On a recent walk up on Seven Mountains, we came across this....
At first, my inclination was to show mock horror and say to my wife, "WHOA, look! a gate!!!" We walked past the sign and I just had to go back to snap a picture of what I thought to be hilarious overkill. Seriously, as we walked toward the gate, one would have had to be blind to not see the black gate with yellow reflective tape wrapped around the bars! Even on our rainy dreary walk in the woods, the gate stuck out like a sore thumb.
I have been thinking a lot about the sign, the gate, and the rationale behind the pre-warning of a "gate ahead" message and then it hit me.
Not everyone who sees the sign would be walking; some would be on four-wheelers, others would be speeding on snowmobiles. Not everyone who witnesses the sign would do so in clear daylight conditions. Some would approach this sign in the darkness; others would be navigating through thick fog. I now appreciate the sign that forewarns of a gate ahead. I understand that not everyone enjoys the same conditions and understanding of their surroundings.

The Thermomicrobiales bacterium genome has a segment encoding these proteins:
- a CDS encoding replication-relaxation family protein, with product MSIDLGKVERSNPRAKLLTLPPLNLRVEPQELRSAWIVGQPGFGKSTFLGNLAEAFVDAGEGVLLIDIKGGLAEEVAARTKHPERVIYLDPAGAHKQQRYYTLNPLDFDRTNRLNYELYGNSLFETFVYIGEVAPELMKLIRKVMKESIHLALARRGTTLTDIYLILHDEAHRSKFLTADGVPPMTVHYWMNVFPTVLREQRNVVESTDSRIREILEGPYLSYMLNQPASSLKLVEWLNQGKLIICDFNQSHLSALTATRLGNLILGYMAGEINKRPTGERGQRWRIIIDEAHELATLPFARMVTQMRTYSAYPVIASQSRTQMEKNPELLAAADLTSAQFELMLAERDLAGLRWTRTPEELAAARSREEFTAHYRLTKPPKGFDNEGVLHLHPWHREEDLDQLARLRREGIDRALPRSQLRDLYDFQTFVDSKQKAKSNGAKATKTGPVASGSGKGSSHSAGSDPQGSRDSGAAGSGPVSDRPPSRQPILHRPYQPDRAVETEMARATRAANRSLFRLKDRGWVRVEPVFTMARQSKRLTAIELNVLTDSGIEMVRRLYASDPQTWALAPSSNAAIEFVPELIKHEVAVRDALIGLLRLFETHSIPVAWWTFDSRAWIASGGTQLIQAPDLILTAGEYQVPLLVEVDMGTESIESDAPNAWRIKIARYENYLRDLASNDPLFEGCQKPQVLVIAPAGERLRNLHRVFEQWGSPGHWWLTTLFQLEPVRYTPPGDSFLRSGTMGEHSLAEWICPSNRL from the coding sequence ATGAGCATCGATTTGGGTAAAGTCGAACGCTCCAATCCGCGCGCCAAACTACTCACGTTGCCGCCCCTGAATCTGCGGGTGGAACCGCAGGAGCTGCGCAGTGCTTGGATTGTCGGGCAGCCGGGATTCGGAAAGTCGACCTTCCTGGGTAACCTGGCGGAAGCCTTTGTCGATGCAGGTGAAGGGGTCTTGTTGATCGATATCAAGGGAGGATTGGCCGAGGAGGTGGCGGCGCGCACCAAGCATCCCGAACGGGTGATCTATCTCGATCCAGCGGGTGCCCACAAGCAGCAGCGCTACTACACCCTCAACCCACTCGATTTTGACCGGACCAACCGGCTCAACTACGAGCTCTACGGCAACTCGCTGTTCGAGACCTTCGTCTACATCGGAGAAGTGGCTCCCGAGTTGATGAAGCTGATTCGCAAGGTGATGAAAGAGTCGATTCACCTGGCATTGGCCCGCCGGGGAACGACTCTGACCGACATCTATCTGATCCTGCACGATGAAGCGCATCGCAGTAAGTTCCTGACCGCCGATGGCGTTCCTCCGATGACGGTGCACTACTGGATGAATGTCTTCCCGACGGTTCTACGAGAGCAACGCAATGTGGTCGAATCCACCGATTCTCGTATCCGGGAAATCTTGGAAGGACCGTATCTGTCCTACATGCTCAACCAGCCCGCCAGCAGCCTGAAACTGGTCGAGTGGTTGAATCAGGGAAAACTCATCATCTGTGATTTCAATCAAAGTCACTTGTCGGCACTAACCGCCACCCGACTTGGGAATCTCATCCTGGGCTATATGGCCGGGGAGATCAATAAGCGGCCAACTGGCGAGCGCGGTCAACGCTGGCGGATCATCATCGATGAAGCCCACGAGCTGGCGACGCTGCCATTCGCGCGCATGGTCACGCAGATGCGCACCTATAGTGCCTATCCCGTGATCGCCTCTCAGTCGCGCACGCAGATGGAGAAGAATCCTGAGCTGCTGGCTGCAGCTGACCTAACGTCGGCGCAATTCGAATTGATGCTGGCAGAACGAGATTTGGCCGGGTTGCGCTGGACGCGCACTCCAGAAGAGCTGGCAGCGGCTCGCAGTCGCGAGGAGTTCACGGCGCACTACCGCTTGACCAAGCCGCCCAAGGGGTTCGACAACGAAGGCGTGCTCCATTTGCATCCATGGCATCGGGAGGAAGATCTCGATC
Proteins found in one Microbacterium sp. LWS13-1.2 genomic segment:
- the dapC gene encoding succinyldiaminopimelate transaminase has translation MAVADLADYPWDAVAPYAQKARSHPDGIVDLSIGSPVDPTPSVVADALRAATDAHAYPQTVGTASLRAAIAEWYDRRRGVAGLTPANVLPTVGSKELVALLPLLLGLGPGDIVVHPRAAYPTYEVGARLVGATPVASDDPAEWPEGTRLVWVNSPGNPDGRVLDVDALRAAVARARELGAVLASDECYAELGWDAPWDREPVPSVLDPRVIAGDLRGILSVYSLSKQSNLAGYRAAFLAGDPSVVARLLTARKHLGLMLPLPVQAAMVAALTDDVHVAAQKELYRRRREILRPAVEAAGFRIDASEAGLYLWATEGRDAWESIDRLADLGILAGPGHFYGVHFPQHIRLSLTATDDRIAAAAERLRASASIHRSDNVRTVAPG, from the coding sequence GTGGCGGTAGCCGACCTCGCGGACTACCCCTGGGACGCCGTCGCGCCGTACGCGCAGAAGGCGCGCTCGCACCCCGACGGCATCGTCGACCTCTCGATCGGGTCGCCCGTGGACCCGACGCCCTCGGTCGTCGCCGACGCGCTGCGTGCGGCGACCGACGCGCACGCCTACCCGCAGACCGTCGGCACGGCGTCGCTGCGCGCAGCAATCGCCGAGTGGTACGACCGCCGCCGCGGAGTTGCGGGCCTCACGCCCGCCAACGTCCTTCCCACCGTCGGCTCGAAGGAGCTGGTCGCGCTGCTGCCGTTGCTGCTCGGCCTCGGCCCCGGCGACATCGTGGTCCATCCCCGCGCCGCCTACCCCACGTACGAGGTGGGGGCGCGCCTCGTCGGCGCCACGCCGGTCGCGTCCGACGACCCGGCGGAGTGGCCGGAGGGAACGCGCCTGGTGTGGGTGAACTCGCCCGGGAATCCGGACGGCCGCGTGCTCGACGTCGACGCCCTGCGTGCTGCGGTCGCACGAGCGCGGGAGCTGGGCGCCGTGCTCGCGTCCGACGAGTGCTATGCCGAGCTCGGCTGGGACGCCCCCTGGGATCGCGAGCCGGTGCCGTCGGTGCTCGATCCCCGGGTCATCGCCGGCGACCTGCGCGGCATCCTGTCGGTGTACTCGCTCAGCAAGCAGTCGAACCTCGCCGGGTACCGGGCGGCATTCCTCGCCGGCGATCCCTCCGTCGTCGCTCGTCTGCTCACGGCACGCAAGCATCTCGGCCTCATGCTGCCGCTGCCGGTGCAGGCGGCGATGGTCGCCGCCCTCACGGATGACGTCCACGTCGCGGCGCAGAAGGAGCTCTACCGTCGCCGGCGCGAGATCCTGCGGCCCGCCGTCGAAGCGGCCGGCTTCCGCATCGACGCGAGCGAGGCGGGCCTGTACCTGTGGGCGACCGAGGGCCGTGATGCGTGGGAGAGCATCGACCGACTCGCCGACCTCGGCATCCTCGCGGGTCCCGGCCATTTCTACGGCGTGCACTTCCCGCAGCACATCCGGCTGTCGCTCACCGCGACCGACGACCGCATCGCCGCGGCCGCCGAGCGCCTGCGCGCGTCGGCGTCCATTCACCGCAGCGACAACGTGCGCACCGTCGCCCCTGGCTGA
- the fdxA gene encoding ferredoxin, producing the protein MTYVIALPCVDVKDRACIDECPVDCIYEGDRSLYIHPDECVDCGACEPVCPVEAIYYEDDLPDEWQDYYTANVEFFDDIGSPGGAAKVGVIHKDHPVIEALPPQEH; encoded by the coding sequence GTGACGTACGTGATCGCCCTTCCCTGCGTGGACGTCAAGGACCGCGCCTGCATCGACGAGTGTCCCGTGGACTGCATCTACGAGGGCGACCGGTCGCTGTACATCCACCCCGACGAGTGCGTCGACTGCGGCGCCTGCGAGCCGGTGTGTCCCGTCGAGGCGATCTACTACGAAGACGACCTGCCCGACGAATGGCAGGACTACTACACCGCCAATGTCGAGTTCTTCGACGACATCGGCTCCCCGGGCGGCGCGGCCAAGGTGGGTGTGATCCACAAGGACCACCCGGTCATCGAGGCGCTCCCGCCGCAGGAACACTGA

I am rethinking the sign placement on this Seven Mountains trail and I am glad the message is offered. The sign is saying, "Careful, slow down, there is an impediment ahead. Navigate with caution."
Since that moment when the sign made sense to me, I have thought back through my life to those people who were warning signs alongside my road of life. Parents and grandparents, pastors, Sunday school teachers, school teachers, aunts and uncles, all taught and instructed me to live well but to be aware of possible dangers and their consequences. I've always felt a steady sense of right and wrong.
Imagine if we would be flying up the pictured path at 2 AM on our snowmobile in a dense early March fog. What would be left of our bodies as the impact between us and the immovable gate occurred? Thank God for that sign, right?
Take a moment to think back to all those people who loved us enough to warn us and point out dangers. At the time, we may have thought, "Oh great, another person to tell ME how to live my life!" Now, looking back, we should offer a humble thank you to those who loved us enough to teach and instruct us.
Moving forward through Lent means we are looking deep inside of our hearts. It means we are thinking of our life to this point. Let's give thanks for God's provision of mentors and instructors who cared enough to point out things that were in our blind spot. Warnings are only effective if we heed them. Who are you lovingly and gently instructing? Who are you caring for?